2014: 2014 6-May Helion HP launches a portfolio of open source cloud computing products and services for the enterprise called HP Helion. In June 2014, during the HP Discover customer event in Las Vegas, Meg Whitman and Martin Fink announced a project for a radically new computer architecture called The Machine. 2014 1-Jan Happy Birthday! Hewlett-Packard Company—the original garage startup—celebrates its 75th anniversary. 2014 6-Jan HP plus Android for business The company's innovative multi-OS approach results in HP's first commercial All-in-One using Google's Android operating system. 2014 23-Feb HP Unveils 360-degree Convertible PC Announces the HP Pavilionx360, an affordable touch convertible PC that transforms the computing experience with a 360-degree hinge. 2014 6-Oct HP to Split Hewlett-Packard Company announces plans to separate into two new publicly traded Fortune 50 companies. 2014 29-Oct Sprout HP announces Sprout PC, a new product category that is the first in its new line of blended reality offerings.
2015: On November 1, 2015, Hewlett-Packard was renamed to HP Inc. and the company enterprise business were spun off and renamed to Hewlett Packard Enterprise. 2015 1-Nov Day One With a leading position in the printing and personal systems markets, HP Inc is set to grow in 3D printing and drive immersive computing.
2017: Whitman became CEO of the latter, but in November 2017 it was announced that she would step down early the following year. In November 2017, HP acquired Samsung Electronics' printer division for $1.05 billion.
2019: On November 5, 2019, The Wall Street Journal reported that print and digital document company Xerox was contemplating acquiring HP. The company unanimously rejected two unsolicited offers, including a cash-and-stock offer at $22 per-share.
2020: Xerox stated in January 2020 that it would propose the replacement of HP's board of directors during its next shareholder meeting in April 2020. Xerox raised its bid to $24 per-share in February 2020. On March 31, 2020, Xerox rescinded its bid to buy HP Inc, issuing in a statement, "The current global health crisis and resulting macroeconomic and market turmoil caused by COVID-19 have created an environment that is not conducive to Xerox continuing to pursue an acquisition of HP Inc." The app was launched in April 2020.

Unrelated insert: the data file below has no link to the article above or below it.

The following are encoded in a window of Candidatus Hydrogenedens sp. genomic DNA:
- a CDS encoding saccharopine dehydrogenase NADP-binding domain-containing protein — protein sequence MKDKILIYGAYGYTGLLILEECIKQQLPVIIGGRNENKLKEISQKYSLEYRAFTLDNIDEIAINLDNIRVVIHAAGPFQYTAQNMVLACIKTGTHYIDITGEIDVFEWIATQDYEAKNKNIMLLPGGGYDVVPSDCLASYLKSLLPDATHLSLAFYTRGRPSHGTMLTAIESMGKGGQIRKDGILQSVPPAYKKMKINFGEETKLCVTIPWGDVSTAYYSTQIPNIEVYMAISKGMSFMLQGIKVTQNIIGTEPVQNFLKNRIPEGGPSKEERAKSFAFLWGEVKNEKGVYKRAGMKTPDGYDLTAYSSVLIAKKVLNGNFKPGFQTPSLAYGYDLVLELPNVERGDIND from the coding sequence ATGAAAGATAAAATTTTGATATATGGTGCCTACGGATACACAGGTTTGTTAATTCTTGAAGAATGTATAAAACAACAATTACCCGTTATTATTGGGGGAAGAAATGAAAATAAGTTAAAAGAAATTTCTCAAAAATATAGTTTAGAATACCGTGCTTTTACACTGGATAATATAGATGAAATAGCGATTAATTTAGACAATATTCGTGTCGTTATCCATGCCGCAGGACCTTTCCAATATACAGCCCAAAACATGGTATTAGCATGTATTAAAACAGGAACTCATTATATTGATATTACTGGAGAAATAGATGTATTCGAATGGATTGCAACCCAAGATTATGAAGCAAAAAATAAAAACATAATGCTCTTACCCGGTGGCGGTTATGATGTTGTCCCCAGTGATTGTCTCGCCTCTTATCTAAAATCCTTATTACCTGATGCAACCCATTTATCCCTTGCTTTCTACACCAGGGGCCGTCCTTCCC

2021: In February 2021, HP announced its acquisition of Kingston's gaming division HyperX. The deal only includes computer peripherals branded as HyperX, not memory or storage. The sale was completed in June 2021.
2022: In February 2022, HP announced it had acquired the Edinburgh-based packaging development company, Choose Packaging, in an effort to strengthen its capabilities in the sustainable packaging vertical.
To create technology that makes life better for everyone, everywhere every person, every organization, and every community around the globe.
From day one, HP broke new ground by refusing to accept the status quo. Bill Hewlett and Dave Packard created more than an audio oscillator in their Palo Alto garage. They built a way of doing business—the HP Way. What started in Bill and Dave’s garage still thrives today. We continue to change the world with our products, our people, and our business practices. Reinvention is the key. It is the accelerant to growth. It drives us to create experiences that amaze.
Aida M. Alvarez (Board Member)
Aida M. Alvarez (Board Member)
Annukka Dickens (Board Member)
Alan Richard May (EVP, Chief People Officer)
Bruce Dale Broussard (Board Member)
Alex Cho (President, Personal Systems)
Charles Victor Bergh (Chairman)
Annukka Dickens (Board Member)
Gary Mark Reiner (Board Member)
Antoine Simonnet (Chief Supply Chain Officer)
Judith A. Miscik (Board Member)
Barb Barton Weiszhaar (Operations Lead & Controller)
Mary Anne Citrino (Board Member)
Beth Howe (Vice President & Head-Investor Relations)
Patricia Fiorello Russo (Board Member)
Bill Hewlett (Founder)
Raymond J. Lane (Board Member)
David Packard (Founder)
Enrique Lores (CEO / President)
Recognition and Awards
Bill Hewlett (Founder)
David Packard (Founder)